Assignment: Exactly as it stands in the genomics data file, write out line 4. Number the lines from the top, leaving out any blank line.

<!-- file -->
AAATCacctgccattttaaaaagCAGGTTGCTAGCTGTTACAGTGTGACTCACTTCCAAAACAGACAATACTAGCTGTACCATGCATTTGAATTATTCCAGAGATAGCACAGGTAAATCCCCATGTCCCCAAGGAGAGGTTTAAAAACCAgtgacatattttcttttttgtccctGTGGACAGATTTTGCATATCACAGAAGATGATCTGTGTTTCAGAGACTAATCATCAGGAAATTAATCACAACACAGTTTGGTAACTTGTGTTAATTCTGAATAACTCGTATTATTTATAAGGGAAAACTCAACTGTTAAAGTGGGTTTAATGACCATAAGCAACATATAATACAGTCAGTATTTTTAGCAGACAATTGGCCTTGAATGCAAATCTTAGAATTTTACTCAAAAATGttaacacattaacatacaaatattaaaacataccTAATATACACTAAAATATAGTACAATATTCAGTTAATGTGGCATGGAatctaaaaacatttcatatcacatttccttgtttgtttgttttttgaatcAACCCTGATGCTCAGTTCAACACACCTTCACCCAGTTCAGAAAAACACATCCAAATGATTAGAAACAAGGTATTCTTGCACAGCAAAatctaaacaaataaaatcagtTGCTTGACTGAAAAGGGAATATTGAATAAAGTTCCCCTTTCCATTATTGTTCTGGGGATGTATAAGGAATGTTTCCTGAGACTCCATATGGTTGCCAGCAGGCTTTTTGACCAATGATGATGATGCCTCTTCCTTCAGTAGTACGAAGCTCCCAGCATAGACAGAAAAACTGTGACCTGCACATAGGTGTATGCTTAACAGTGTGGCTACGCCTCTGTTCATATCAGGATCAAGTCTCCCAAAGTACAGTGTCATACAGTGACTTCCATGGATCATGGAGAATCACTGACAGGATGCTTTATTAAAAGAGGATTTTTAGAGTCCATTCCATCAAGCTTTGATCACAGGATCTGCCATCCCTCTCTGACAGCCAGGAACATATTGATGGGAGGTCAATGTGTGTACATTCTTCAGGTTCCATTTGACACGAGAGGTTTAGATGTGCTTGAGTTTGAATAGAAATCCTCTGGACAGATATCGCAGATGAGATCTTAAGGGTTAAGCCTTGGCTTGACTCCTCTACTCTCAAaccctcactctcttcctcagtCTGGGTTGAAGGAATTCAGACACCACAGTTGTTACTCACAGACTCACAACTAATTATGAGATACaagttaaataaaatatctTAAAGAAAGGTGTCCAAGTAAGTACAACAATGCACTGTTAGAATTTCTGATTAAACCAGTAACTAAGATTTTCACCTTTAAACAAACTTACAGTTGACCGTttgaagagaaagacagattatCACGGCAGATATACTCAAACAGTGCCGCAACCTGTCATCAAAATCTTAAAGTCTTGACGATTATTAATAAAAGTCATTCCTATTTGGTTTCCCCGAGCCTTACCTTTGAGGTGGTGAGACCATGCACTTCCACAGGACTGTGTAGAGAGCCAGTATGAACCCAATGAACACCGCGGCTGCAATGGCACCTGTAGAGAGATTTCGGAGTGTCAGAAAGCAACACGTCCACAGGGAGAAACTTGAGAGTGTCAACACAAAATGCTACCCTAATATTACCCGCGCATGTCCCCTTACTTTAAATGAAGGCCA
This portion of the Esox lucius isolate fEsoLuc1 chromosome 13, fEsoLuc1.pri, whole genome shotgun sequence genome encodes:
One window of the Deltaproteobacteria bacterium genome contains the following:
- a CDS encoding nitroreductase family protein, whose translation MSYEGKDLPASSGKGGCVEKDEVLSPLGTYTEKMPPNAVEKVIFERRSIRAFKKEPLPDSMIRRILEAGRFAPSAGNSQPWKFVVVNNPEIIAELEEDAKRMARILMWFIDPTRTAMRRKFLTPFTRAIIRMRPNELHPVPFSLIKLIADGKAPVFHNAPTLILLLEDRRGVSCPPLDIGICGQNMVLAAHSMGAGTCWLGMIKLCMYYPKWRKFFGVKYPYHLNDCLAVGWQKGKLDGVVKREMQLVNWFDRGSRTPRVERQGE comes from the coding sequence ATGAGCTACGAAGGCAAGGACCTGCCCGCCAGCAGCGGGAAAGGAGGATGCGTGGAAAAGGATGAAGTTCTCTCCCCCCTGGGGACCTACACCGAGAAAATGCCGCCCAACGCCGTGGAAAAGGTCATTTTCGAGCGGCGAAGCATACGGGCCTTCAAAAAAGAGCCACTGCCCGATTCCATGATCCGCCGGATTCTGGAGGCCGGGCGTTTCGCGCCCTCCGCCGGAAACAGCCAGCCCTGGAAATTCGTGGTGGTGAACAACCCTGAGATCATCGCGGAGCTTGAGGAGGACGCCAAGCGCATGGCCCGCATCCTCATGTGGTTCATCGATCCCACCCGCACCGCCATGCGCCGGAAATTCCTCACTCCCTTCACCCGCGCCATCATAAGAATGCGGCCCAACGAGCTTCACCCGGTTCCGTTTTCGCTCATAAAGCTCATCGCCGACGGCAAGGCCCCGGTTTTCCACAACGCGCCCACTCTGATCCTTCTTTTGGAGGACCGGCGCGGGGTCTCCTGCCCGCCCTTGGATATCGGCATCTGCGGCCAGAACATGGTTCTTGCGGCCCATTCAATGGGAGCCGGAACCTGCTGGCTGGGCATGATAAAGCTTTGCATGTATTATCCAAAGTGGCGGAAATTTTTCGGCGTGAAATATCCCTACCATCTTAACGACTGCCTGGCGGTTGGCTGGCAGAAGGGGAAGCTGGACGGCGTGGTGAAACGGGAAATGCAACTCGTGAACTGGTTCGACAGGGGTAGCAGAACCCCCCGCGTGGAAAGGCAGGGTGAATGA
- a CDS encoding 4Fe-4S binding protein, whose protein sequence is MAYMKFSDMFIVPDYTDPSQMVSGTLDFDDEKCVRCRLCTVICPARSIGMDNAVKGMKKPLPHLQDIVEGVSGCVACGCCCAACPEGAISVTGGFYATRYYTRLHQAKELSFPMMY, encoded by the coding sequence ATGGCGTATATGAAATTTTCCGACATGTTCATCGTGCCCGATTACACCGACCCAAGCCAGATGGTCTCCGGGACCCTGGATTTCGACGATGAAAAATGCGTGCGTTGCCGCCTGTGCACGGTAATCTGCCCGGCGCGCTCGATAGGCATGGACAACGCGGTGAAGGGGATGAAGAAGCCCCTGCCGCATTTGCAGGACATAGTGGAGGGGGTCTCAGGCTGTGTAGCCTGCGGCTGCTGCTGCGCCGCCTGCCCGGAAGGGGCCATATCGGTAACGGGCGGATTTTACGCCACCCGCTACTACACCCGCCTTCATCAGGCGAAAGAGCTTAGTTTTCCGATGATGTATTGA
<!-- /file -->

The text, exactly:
- a CDS encoding nitroreductase family protein, whose translation MSYEGKDLPASSGKGGCVEKDEVLSPLGTYTEKMPPNAVEKVIFERRSIRAFKKEPLPDSMIRRILEAGRFAPSAGNSQPWKFVVVNNPEIIAELEEDAKRMARILMWFIDPTRTAMRRKFLTPFTRAIIRMRPNELHPVPFSLIKLIADGKAPVFHNAPTLILLLEDRRGVSCPPLDIGICGQNMVLAAHSMGAGTCWLGMIKLCMYYPKWRKFFGVKYPYHLNDCLAVGWQKGKLDGVVKREMQLVNWFDRGSRTPRVERQGE comes from the coding sequence ATGAGCTACGAAGGCAAGGACCTGCCCGCCAGCAGCGGGAAAGGAGGATGCGTGGAAAAGGATGAAGTTCTCTCCCCCCTGGGGACCTACACCGAGAAAATGCCGCCCAACGCCGTGGAAAAGGTCATTTTCGAGCGGCGAAGCATACGGGCCTTCAAAAAAGAGCCACTGCCCGATTCCATGATCCGCCGGATTCTGGAGGCCGGGCGTTTCGCGCCCTCCGCCGGAAACAGCCAGCCCTGGAAATTCGTGGTGGTGAACAACCCTGAGATCATCGCGGAGCTTGAGGAGGACGCCAAGCGCATGGCCCGCATCCTCATGTGGTTCATCGATCCCACCCGCACCGCCATGCGCCGGAAATTCCTCACTCCCTTCACCCGCGCCATCATAAGAATGCGGCCCAACGAGCTTCACCCGGTTCCGTTTTCGCTCATAAAGCTCATCGCCGACGGCAAGGCCCCGGTTTTCCACAACGCGCCCACTCTGATCCTTCTTTTGGAGGACCGGCGCGGGGTCTCCTGCCCGCCCTTGGATATCGGCATCTGCGGCCAGAACATGGTTCTTGCGGCCCATTCAATGGGAGCCGGAACCTGCTGGCTGGGCATGATAAAGCTTTGCATGTATTATCCAAAGTGGCGGAAATTTTTCGGCGTGAAATATCCCTACCATCTTAACGACTGCCTGGCGGTTGGCTGGCAGAAGGGGAAGCTGGACGGCGTGGTGAAACGGGAAATGCAACTCGTGAACTGGTTCGACAGGGGTAGCAGAACCCCCCGCGTGGAAAGGCAGGGTGAATGA